10 Great Islands You've Never Heard Of!
You escape to an island for that splendid sense of isolation. The problem is, lots of other travelers have the exact same idea. These days, getting away from it all requires some creativity
To get to Holbox from the port of Chiquila, catch the 9 Hermanos Ferry for the half-hour ride (travelyucatan.com, $4). Depending on the season, $80 to $130 scores a thatched-roof palapa, with beds made of rough-hewn logs, and a breakfast of eggs and fresh fruit, at the Xaloc Resort (011-52/984-87-52160, holbox-xalocresort.com). --Melinda Page
From 1852 to 1882, Levuka, a rowdy outpost for sailors and traders on the island of Ovalau, served as Fiji's capital. Today, the Fijian government and most tourists do their business on Viti Levu, leaving Ovalau quiet and empty. The clapboard storefronts along Levuka's main drag have survived largely intact from the colonial days. Instead of the rollicking saloons of yesteryear, they now house quiet dry-goods stores and a few restaurants, such as Whale's Tale (011-679/344-0235, fresh fish or pasta entrées $6). Another relic is the Royal Hotel, which opened in 1852 and is Fiji's oldest hotel (011-679/344-0024, email@example.com, doubles from $18). The old South Pacific comes to life in the lounge, which has creaking rattan furniture, a snooker table, and giant tortoise shells hanging on the walls. Rooms are furnished simply, with a couple of cots, toilet, and shower. The four guest rooms at Levuka Homestay offer better accommodations, including air-conditioning, a shady deck, and a full breakfast (011-679/344-0777, levukahomestay.com, doubles from $65). Round trips from Suva, on Viti Levu, to Levuka start at $72 (Air Fiji, 011-679/331-3666, airfiji.net).
Ovalau lacks good swimming beaches, but the soft corals surrounding the island make for fine diving. Ovalau Watersports runs daily dives, as well as tours to Caqalai, a speck of an island with coral sand beaches 40 minutes away (011-679/344-0166, owlfiji.com, two-tank dive $75, Caqalai tour $40). --M.B.
A jewel box that juts like a thumb from the main body of the island, Korcula's Old Town owes much of its architectural heritage to the 15th and 16th centuries, when it was part of the prosperous Republic of Venice. Narrow streets lined with medieval white-stone buildings spread out from the spire of St. Mark's Cathedral at the center of town. Encircling the densely packed city is a 14th-century wall; sapphire-blue waters surround the entire isle.
Korcula is connected by ferry to the more popular towns of Split and Dubrovnik (Jadrolinija Ferries, jadrolinija.hr, from $5). The boat drops you off in Vela Luka, on Korcula's western end. Buses bump along the spine of the island eastbound to Korcula Town, dipping past black cypress trees and terraced olive groves, with some hairpin turns along the way. On the harbor in Old Town is the Hotel Korcula, a Venetian palace with a loggia where you can have breakfast and look across the bay to the hills of the mainland (011-385/20-711-078, doubles from $67). A 10-minute bus ride away, the small fishing village of Lumbarda has the only sandy beaches on the island--at the end of a red dirt path that winds through vineyards that produce a crisp white wine called Grk. Enjoy a glass and dig into fresh grilled fish and octopus back in Korcula Town at Konoba Adio Mare (011-385/20-711-253, dinner for two $35). After dinner, go for a stroll through romantically lit Old Town. Pass by the city walls on the way to the harbor to watch the sky glow and slowly darken over the channel and the hillsides. --Sunshine Flint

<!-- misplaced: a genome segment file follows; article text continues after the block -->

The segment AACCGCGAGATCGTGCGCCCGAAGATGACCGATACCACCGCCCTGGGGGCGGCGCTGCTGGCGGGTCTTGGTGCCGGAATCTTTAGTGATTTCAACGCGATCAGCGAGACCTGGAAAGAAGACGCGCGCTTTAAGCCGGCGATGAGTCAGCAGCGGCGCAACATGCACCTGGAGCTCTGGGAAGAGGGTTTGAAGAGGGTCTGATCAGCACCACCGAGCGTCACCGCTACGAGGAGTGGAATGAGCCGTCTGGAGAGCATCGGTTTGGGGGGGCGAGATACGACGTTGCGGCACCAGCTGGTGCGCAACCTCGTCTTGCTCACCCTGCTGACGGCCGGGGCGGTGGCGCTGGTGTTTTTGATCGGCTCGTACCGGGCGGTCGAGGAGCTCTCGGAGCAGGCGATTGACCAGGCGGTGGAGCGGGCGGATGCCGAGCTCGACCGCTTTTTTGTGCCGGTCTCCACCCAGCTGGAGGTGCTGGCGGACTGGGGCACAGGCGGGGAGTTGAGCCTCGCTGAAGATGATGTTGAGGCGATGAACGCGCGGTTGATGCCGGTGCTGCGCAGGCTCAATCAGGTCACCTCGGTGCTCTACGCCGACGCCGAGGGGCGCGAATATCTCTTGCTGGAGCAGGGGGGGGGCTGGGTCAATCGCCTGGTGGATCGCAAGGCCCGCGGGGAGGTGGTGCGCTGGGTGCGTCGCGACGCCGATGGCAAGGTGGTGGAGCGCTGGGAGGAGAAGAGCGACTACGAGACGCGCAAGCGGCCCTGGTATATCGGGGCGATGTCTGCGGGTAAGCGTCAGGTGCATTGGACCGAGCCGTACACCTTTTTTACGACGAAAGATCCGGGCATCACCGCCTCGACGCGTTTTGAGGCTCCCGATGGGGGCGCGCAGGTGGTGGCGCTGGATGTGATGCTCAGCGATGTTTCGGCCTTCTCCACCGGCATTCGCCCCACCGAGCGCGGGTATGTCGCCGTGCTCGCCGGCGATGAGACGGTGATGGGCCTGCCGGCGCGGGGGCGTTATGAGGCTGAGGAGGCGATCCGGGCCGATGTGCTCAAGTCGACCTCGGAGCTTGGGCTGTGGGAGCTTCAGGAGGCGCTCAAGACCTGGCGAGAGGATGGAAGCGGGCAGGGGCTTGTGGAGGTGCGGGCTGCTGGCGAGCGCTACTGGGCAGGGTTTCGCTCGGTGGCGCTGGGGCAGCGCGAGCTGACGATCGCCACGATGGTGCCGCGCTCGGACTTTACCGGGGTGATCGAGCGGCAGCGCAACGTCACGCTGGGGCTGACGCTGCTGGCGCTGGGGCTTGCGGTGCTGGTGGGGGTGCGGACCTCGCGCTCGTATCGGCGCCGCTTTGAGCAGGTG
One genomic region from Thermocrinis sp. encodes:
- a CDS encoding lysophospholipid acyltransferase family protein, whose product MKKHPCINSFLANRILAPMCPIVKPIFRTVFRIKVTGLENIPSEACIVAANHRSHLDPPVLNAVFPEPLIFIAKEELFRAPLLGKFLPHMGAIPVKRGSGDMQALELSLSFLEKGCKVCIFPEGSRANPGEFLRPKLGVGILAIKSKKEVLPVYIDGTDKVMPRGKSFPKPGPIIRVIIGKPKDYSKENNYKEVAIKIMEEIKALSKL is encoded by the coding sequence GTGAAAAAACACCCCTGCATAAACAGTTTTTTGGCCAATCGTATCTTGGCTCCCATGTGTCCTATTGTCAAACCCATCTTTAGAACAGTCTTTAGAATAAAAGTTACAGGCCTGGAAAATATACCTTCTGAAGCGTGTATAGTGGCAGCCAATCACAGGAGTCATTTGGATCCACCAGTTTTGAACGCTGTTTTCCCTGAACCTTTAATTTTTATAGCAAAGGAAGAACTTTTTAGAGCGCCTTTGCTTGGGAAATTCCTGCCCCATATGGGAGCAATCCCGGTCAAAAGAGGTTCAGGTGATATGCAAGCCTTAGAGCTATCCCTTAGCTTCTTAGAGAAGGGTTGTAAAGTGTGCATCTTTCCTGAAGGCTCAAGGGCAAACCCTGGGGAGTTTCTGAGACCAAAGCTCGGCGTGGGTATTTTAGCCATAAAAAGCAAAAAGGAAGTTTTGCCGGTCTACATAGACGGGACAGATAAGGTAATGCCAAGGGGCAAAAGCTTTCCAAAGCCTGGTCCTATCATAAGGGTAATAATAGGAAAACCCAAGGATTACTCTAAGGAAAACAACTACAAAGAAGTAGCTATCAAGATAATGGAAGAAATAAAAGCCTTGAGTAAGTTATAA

Brazil, Ilha Grande
Rio's beaches sizzle, but when Brazilians want the escape that only an island can offer, they go to Ilha Grande. The 119-square-mile slice of paradise is home to 106 beaches, 500 full-time residents, and no cars (they're banned). Bring good walking shoes or be prepared to paddle a kayak, which are the only ways to find some of the best beaches and coves. Surfers are wowed by the waves at Lopes Mendes and other beaches, divers love the caverns and crystal clear waters in every direction, and hikers keep busy with scores of trails, such as the one that ascends 3,200 feet to the island's best lookout, Pico do Papagaio (Parrot's Peak).
Until a decade ago, the only visitors to the island came in shackles. Ilha Grande served as a penal colony until 1994, so tourism is relatively new; there's little chance of finding resort chains renting wave runners. Abraão, the main hub, consists of a few souvenir shops and cafés. Ilhagrande.com.br lists places to stay and covers the basics, including how to get to Angra dos Reis or Mangaratiba, the mainland ports that connect to Ilha Grande by two-hour ferry. The island's edges are dotted with inns, or pousadas--most quite inexpensive thanks to the strong U.S. dollar. The nine suites at Sagu Resort are decorated simply, with exposed wooden beams and white walls, and outside each guest room there's a porch with a hammock (011-55/24-3361-5660, saguresort.com, doubles from $80). The property overlooks the beach, and up a stone path you can kick back in the dreamy ofuro (hot tub). Abraão is a 15-minute walk away, but most everything you want is right at the resort, including kayak rentals, caipirinhas, fresh-caught fish, and tropical fruit picked from the garden. --Jessica Shaw